The new Facebook Ad Inspect Tool is a welcome addition to all the useful tools you already have in the Ad Creator panel. It comes in response to demands from marketers to have access to more benchmark data to help them optimise their bids and ad budgets.
What the Facebook Ad Inspect Tool Actually Does?
This new category of insights will help you understand how your Facebook ads perform in relation to:
- The auction competition level
- The frequency of delivery to your selected audience
- Overlapping audiences in different bids
- Significant edit history.
Why is this new Facebook Ad Inspect Tool important to you? After so many insights, so many metrics now you have to worry about four new ones. The issue is – if you want to spend your ad budget effectively, you should worry about these four aspects.
So let us go in depth with the explanations for you. But first of all, let us help you find this new tool.
Identifying the New Tool for Facebook Ads
Facebook usually makes sure that marketers do not have to lose time finding the tools they need to create and deliver ads. In this instance, all you have to do is access the Campaigns section of your Facebook Business account.
Once you click on the campaign, hover with the mouse over the ad set you want to analyse. The mouse cursor will turn into a magnifying glass with the word “inspect” beside it. Click on the Inspect button and you will access the four functions of the Facebook Ad Inspect Tool.
A Closer Look at the Facebook Ad Inspect Tool
First of all, you need to know what kinds of ads can be analysed with the new tool. At the present, the Facebook Ad Inspect Tool is available only for ads with the following objectives:
- App installs
- Lead generation
Now let us explain what each of the four functions actually does:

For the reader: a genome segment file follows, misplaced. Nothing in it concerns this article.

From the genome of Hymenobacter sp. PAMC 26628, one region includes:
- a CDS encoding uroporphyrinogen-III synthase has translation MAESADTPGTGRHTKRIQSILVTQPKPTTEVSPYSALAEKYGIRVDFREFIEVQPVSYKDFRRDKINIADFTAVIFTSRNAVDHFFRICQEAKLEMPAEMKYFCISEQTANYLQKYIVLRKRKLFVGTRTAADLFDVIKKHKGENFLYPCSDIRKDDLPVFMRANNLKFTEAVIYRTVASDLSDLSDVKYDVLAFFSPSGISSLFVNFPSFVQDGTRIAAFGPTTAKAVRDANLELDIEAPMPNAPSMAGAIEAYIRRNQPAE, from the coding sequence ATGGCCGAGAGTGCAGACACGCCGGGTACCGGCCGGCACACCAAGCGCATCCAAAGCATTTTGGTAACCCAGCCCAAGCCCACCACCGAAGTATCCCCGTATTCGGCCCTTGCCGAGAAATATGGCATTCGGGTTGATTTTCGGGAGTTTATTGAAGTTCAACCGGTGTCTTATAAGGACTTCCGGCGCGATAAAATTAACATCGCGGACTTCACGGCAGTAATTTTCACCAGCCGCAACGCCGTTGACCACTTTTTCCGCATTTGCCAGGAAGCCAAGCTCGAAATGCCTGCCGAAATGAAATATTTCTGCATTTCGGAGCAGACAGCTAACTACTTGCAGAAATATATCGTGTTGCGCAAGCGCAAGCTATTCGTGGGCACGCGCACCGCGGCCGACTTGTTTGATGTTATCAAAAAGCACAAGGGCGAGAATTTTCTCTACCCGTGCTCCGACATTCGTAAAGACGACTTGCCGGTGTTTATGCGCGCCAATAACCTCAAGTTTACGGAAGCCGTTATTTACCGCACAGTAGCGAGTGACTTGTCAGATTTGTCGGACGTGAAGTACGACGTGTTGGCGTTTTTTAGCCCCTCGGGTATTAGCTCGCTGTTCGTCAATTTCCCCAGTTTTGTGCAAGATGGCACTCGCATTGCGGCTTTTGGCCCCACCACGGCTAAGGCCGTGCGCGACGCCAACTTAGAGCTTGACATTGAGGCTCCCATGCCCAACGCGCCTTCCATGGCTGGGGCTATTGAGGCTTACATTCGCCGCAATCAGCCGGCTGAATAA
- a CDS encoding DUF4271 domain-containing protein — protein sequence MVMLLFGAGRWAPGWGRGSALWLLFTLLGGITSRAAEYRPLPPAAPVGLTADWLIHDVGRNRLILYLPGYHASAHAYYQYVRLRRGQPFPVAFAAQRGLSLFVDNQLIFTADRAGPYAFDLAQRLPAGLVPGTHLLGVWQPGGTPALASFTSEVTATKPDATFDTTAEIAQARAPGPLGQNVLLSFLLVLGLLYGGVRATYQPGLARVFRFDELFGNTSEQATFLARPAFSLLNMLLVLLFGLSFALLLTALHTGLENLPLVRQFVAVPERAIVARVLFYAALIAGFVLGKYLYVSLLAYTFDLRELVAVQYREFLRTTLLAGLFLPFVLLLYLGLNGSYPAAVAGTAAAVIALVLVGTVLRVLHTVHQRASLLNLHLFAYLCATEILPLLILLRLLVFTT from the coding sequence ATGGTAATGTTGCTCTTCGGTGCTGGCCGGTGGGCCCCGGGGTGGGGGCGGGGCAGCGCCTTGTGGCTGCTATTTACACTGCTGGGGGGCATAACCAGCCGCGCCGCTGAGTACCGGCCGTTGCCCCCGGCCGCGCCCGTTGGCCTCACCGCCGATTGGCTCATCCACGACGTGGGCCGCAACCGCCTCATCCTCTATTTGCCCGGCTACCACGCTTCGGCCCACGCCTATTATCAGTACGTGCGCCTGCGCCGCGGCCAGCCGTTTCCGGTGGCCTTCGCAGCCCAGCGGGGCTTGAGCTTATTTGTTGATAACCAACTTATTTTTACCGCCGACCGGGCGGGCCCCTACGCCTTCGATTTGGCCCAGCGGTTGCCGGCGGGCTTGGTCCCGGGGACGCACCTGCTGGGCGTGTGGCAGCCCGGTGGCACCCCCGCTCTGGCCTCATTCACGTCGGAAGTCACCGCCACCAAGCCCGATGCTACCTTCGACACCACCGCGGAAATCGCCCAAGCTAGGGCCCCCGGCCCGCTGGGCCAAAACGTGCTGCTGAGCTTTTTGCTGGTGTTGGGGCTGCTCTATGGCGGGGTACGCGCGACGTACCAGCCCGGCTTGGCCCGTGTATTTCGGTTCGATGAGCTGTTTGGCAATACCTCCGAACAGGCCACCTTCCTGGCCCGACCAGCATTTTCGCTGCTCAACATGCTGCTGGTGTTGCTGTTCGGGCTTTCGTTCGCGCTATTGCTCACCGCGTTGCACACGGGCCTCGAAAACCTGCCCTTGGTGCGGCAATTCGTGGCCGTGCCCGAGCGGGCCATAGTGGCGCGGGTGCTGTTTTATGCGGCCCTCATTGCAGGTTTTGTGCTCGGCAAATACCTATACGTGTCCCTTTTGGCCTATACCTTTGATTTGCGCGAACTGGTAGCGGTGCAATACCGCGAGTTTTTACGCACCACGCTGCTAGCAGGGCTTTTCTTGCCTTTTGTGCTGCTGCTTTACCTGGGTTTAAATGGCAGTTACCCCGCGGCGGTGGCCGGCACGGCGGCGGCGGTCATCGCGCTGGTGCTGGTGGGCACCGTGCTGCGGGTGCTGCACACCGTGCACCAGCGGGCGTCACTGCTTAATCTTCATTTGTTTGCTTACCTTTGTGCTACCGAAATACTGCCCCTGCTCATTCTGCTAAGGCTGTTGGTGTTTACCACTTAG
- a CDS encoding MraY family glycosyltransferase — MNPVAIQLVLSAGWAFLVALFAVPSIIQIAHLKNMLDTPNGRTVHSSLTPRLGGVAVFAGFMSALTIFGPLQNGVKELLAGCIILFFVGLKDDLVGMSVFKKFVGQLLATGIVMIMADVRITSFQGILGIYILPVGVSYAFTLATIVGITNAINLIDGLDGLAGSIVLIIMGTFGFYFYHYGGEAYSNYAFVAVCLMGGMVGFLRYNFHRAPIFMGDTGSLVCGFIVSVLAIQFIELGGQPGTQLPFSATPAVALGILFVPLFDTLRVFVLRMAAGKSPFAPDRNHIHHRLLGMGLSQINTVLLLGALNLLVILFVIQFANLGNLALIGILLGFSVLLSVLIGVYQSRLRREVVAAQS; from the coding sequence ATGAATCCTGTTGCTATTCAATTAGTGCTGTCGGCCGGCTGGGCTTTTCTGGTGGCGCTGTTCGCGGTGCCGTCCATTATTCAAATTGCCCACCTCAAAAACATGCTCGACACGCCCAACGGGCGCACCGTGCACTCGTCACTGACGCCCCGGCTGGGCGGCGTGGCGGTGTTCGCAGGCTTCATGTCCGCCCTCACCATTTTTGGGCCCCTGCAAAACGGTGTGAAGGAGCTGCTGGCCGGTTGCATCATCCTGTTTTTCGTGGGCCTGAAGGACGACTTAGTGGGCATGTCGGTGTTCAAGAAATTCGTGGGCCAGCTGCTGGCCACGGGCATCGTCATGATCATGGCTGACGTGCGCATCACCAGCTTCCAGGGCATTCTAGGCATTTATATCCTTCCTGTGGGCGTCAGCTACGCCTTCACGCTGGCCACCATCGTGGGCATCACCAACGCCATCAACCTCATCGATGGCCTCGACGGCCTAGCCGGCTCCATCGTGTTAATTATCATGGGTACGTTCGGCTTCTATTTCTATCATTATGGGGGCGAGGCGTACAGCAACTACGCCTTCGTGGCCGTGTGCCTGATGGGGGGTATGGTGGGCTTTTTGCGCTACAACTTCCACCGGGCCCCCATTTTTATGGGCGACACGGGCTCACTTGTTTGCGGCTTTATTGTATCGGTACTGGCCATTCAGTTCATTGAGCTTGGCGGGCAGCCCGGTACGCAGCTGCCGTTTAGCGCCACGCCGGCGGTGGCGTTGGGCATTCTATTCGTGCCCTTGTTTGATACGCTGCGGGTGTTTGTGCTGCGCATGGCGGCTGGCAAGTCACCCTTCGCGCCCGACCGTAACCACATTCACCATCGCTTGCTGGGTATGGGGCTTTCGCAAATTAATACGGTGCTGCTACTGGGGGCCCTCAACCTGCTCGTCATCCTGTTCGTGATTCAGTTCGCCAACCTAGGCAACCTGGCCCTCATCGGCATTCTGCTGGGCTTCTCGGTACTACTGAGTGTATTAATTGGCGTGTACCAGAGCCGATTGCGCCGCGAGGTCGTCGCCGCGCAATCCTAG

1. Auction Competition
As you know, Facebook advertising works on a bidding system. Each marketer sets a budget (a bid) and a computerised algorithm decides who wins the bid, i.e. whose ads are shown to the audience.
The issue is that when the competition is very high, your only chance to get your ads delivered is to raise the bid. This may lead to a satisfactory level of conversions, but the cost of conversion may be very high. In fact, so high, that you actually lose money for each conversion.
Therefore the Auction Competition function of the Facebook Ad Inspect Tool is extremely useful. It allows you to see the competition level for running ads and allows you to make adjustments (audience, ad delivery times, objective, etc.) so that your ad set faces lower competition.
2. Audience Saturation
Are your ads performing poorly? One of the reasons may be the high frequency with which they are delivered. If a Facebook user sees the same ad over and over again, they may mark it as “spam”, “irrelevant” or “repetitive”. Thus, Facebook will stop showing them that ad.
In the Audience Saturation panel of the Facebook Ad Inspect Tool, you can see the frequency of delivery and the CPA (cost per action) in the same chart. Thus, when you note a correlation between high CPA and high delivery frequency, you know why your ads are not performing well.
3. Auction Overlap
There are situations when you are running different ad sets at the same time. For instance, you promote various special offers – but to the same audiences. What happens in this case? Well, in some ways, you become your own competitor. The Facebook algorithm compares bids from ALL the ads as if they are separate entities. And then the winner is decided, sometimes to the detriment of your own ads.
With Auction Overlap, you can see to what extent your ads compete against one another and you can take action. The simplest way out of this issue is to change audiences or delivery times.
4. Significant Edit History
Facebook may work automatically in approving and delivering ads, but it still needs time to analyse them and establish bid winners. If you start making changes to ad sets, you will prolong the time needed for your ads to start running.
In this section of the Facebook Ad Inspect Tool, you will see the ads with the largest number of edits. By looking at what you had to change for each ad, you will learn how to improve your ad creation skills and avoid so many changes in the future.